Once upon a time, all we asked of our buildings was that they shelter us from the elements. As we enter a new era of building design and construction, those days have been left far behind.
Thanks to rapidly advancing technology—encompassing everything from sensors and the Internet of Things (IoT) to new materials and nanotechnology—we are now on the verge of creating buildings where virtually every structural element has an operative, interactive nature. Such “intelligent” buildings not only offer a whole host of services to their occupants but leverage their automation to maximize productivity and efficiency and to minimize environmental impact.
The Boston Consulting Group estimates the value of the intelligent building market will reach $339 billion by 2022. According to Jim Sinopoli, architect and founder of Texas-based Smart Buildings, the proliferation of such structures will redefine the way we work and live.
“Building owners are now integrating technology that simply wasn’t on the market a few years ago,” says Sinopoli. “The question now is how design engineers and architects will respond. Making buildings smart will be disruptive. But it’s also inevitable.”
Automatic for the People
The concept of the smart building has evolved since its inception over a decade ago, shifting from focused approaches to automating and monitoring specific building equipment towards cohesive systems management. To this extent, a smart building can be thought of as a dynamic ecosystem, with myriad devices communicating with each other, sharing data and responding to various demands.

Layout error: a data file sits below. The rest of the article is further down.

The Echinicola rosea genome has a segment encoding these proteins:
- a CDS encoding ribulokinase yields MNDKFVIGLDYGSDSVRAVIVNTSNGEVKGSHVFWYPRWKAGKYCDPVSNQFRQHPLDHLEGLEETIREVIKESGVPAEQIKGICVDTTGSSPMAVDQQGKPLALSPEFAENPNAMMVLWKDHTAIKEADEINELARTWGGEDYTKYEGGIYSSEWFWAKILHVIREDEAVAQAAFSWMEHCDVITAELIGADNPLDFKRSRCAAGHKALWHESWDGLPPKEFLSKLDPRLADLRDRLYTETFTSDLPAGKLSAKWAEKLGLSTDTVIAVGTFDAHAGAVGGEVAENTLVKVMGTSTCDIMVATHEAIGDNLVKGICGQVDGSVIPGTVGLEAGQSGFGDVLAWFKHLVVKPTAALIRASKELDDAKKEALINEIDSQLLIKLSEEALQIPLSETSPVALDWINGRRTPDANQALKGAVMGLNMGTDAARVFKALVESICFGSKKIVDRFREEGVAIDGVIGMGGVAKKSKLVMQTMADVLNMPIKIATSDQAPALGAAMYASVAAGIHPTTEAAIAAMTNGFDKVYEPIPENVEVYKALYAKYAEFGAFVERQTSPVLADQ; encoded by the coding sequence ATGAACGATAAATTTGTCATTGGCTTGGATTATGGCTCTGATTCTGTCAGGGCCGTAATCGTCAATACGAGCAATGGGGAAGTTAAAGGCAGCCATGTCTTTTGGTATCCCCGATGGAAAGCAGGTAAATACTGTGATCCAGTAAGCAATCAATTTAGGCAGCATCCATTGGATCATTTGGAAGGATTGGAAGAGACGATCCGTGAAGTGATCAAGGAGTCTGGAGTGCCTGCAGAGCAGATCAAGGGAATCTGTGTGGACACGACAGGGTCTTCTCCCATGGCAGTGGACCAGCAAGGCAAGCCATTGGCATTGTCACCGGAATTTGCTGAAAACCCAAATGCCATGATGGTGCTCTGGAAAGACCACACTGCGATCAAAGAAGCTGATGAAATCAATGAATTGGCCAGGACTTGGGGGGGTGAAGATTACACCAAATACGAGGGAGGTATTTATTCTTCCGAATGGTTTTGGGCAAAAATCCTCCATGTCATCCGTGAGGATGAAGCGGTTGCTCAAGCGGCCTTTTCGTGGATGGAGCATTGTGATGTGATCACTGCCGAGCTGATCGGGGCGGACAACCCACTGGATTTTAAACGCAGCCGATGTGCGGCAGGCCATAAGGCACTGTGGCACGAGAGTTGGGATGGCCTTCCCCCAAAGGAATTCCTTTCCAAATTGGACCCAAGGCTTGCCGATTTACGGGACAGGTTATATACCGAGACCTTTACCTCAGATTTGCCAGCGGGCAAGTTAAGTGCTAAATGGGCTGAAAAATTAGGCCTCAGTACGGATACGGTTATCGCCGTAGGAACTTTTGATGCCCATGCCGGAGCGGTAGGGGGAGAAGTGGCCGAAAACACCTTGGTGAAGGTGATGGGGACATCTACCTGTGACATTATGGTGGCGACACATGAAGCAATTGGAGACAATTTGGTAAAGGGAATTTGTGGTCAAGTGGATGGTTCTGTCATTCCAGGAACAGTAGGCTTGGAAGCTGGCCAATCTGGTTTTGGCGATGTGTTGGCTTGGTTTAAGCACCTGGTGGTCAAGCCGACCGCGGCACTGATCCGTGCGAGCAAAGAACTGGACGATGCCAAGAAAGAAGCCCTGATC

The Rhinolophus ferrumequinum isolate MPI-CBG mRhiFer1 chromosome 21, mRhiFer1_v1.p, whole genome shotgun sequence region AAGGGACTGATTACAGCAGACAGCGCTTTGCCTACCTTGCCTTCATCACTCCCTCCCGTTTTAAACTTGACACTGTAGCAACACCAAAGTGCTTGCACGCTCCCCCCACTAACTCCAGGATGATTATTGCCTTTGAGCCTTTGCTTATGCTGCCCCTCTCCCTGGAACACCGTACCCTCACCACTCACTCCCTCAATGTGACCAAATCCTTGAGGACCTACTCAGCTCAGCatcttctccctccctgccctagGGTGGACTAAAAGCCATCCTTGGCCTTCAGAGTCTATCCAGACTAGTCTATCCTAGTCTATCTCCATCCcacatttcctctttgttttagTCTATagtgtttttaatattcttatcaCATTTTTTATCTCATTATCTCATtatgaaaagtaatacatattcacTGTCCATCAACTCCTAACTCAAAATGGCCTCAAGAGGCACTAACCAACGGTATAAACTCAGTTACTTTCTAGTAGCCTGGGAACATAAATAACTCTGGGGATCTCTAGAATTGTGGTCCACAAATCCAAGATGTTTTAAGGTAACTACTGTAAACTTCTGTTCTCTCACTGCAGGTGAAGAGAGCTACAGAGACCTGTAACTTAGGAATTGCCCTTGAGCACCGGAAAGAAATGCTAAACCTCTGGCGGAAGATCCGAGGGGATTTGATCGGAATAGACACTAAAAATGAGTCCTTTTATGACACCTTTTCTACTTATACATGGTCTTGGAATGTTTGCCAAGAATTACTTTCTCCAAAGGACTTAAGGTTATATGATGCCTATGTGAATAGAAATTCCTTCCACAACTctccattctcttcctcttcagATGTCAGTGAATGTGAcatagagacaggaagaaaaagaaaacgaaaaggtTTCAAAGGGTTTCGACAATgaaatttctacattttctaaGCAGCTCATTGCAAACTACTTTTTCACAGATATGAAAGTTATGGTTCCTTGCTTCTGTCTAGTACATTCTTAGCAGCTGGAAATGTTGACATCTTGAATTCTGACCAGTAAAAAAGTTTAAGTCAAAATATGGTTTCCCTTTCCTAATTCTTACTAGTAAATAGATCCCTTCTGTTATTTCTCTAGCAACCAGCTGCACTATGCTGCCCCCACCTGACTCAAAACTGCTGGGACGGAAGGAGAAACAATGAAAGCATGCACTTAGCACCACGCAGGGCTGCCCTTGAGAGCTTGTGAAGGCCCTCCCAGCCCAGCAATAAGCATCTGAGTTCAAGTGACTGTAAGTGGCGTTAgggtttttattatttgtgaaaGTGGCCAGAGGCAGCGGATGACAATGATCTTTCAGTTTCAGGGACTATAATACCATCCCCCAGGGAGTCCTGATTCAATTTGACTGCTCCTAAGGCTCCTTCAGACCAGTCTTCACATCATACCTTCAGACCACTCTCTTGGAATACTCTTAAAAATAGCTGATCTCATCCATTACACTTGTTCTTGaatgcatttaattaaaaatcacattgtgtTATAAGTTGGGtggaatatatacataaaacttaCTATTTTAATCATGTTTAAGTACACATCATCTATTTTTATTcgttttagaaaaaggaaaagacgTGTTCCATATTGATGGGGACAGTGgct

The human element is a key factor underpinning this development.
“Smart architecture is not only about making buildings cheaper and greener,” says Jim Sinopoli. “It’s also about making them safer and more comfortable for their occupants.”
As “the smartest building in the world”, Deloitte’s new corporate headquarters in Amsterdam—called The Edge—typifies this trend. Its 30,000 embedded sensors not only help with energy savings but continuously micromanage humidity, light and temperature to maximize employee comfort.
The proliferation of IoT devices and their convergence with cloud-based technologies means smart buildings are generating ever-increasing quantities of data. This, in turn, is creating opportunities for the application of artificial intelligence (AI) and big data analytics.
Companies like Siemens, Crestron and PointGrab are already offering AI-based smart building solutions to reduce energy costs, increase workplace productivity and enable preventative maintenance. With more and more building owners looking to automate and optimize their critical operational and financial decisions, such solutions will surely proliferate and become more sophisticated going forward.